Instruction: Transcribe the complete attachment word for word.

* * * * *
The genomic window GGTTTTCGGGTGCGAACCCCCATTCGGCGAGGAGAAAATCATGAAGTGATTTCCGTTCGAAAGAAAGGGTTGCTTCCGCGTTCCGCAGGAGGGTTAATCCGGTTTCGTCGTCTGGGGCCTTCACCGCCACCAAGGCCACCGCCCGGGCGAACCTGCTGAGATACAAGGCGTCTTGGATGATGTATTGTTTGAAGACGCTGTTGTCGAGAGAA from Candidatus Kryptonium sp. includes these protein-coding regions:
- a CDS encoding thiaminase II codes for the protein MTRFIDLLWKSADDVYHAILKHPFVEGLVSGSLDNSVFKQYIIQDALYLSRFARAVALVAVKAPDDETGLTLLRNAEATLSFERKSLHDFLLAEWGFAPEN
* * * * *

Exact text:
The genomic window GGTTTTCGGGTGCGAACCCCCATTCGGCGAGGAGAAAATCATGAAGTGATTTCCGTTCGAAAGAAAGGGTTGCTTCCGCGTTCCGCAGGAGGGTTAATCCGGTTTCGTCGTCTGGGGCCTTCACCGCCACCAAGGCCACCGCCCGGGCGAACCTGCTGAGATACAAGGCGTCTTGGATGATGTATTGTTTGAAGACGCTGTTGTCGAGAGAA from Candidatus Kryptonium sp. includes these protein-coding regions:
- a CDS encoding thiaminase II codes for the protein MTRFIDLLWKSADDVYHAILKHPFVEGLVSGSLDNSVFKQYIIQDALYLSRFARAVALVAVKAPDDETGLTLLRNAEATLSFERKSLHDFLLAEWGFAPEN